"Landscapes of Promise" is the first comprehensive environmental history of the early years of a state that has long been associated with environmental protection. Covering the period from early human habitation to the end of World War II, William Robbins shows that the reality of Oregon's environmental history involves far more than a discussion of timber cutting and land-use planning. Robbins demonstrates that ecological change is not only a creation of modern industrial society. Native Americans altered their environment in a number of ways, including the planned annual burning of grasslands and light-burning of understory forest debris.Early Euro-American settlers who thought they were taming a virgin wilderness were merely imposing a new set of alterations on an already modified landscape. Beginning with the first 18th-century traders on the Pacific Coast, alterations to Oregon's landscape were closely linked to the interests of global market forces. Robbins uses period speeches and publications to document the increasing commodification of the landscape and its products. 'Environment melts before the man who is in earnest', wrote one Oregon booster in 1905, reflecting prevailing ways of thinking.In an impressive synthesis of primary sources and historical analysis, Robbins traces the transformation of the Oregon landscape and the evolution of our attitudes toward the natural world. William Robbins is distinguished professor of history at Oregon State University. He is the author of "Hard Times in Paradise: A History of Coos County, Oregon" and "Colony and Empire: The Capitalist Transformation of the American West".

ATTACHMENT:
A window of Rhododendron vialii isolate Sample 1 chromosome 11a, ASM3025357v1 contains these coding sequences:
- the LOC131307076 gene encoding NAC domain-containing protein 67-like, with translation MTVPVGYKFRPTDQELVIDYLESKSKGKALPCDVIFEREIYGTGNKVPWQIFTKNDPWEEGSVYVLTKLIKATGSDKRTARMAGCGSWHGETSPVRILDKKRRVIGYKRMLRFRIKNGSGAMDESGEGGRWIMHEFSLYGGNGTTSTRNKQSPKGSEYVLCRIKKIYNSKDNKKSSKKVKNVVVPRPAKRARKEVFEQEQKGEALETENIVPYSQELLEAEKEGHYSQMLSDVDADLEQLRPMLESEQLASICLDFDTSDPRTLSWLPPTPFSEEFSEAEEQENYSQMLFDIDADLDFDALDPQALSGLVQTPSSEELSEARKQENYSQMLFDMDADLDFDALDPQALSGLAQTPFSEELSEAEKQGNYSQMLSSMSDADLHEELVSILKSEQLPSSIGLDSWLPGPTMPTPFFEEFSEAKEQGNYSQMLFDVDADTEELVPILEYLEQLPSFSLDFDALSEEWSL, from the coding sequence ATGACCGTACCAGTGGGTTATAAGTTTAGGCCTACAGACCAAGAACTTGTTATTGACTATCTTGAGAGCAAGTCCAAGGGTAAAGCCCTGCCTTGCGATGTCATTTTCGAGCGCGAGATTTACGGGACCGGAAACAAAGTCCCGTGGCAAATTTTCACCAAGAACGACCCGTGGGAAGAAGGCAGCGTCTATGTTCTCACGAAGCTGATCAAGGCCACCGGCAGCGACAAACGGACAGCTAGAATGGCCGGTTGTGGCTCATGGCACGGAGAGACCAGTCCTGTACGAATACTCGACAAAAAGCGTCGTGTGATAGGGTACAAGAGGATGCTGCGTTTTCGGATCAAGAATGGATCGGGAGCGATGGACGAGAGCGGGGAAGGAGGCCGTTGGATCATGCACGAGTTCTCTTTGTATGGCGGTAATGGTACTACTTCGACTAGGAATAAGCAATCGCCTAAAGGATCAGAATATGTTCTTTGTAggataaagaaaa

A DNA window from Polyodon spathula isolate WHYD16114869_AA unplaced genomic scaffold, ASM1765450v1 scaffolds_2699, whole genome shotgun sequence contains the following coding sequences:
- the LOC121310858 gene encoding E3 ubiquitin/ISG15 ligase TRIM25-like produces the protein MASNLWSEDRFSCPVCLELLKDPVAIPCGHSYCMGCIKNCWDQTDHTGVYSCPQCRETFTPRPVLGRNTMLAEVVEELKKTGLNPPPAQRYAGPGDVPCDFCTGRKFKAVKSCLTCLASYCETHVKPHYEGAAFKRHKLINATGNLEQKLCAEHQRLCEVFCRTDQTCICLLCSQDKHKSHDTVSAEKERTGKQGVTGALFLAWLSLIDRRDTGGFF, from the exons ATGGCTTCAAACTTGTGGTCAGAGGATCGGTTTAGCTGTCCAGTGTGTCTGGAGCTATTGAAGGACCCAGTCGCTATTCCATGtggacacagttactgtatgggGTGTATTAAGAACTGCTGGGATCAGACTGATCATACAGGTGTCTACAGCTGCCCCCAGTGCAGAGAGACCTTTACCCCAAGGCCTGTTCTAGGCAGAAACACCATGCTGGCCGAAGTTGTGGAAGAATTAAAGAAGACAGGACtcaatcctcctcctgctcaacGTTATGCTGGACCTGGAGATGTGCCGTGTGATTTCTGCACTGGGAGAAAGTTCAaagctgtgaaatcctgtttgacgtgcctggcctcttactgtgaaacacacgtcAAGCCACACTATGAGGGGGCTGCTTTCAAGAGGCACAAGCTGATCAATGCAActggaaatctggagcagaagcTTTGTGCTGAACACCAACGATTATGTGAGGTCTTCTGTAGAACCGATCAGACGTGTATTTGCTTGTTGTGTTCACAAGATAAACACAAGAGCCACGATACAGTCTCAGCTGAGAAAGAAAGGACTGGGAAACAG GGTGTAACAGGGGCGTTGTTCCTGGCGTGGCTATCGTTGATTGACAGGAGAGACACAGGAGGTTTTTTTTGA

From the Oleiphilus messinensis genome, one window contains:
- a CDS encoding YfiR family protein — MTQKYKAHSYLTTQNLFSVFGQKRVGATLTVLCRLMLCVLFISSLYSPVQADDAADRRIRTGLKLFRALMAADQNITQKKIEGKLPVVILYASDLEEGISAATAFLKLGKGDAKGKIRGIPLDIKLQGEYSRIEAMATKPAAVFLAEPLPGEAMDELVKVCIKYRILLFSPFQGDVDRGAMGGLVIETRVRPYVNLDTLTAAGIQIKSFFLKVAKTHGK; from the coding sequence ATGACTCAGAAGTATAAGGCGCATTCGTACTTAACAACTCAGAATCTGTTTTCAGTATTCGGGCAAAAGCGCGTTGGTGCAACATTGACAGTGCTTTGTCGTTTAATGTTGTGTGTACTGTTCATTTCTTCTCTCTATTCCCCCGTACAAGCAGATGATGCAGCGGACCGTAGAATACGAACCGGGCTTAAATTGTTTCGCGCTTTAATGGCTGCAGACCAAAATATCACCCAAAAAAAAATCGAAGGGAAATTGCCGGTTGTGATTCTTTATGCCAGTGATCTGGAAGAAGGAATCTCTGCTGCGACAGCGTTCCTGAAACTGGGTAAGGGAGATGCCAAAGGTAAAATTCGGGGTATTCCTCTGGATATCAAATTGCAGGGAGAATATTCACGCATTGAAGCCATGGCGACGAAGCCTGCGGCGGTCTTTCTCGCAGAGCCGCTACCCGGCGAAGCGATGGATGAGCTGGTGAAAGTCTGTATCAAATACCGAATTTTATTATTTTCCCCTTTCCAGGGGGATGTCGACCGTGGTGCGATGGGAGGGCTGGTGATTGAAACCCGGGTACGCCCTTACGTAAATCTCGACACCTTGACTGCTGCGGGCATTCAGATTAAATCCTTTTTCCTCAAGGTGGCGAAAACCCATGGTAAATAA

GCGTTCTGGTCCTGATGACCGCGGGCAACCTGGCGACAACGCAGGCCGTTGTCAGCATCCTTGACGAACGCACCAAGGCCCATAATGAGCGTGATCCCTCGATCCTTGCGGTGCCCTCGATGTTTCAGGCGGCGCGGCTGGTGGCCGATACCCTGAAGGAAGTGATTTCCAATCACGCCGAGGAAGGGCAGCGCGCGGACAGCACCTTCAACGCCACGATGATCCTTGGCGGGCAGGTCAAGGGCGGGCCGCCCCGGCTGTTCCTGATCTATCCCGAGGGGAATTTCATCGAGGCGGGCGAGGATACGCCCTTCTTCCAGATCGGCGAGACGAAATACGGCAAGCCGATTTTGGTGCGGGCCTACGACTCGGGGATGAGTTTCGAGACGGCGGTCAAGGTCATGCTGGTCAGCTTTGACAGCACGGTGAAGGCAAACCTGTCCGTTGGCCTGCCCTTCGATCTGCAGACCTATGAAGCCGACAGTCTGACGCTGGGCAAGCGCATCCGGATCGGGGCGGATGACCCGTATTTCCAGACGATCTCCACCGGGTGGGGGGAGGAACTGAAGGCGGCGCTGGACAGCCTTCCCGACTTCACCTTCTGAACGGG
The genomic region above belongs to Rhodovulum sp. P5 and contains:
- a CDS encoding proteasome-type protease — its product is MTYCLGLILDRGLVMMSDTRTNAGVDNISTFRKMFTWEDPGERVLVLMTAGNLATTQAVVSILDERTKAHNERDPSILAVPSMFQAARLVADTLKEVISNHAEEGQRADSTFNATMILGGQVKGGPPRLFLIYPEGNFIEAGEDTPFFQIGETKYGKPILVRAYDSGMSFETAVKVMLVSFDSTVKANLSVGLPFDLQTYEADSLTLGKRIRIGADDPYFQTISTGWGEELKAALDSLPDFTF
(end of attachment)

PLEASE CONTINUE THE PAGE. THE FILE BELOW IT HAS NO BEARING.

"William G. Robbins offers a multilayered story that is as richly textured as the landscape he treats. The book's breadth ranges from the general level of the myths by which people shape and sustain their world view, values, and actions to the ecological specifics of concrete places as the author traces the interaction between Oregon's human and natural worlds. Landscapes of Promise is a well-told narrative in which the older simple, linear, heroic success story gives way to a richer history filled with diversity, complexity, tragedy, and irony". -- Journal of American History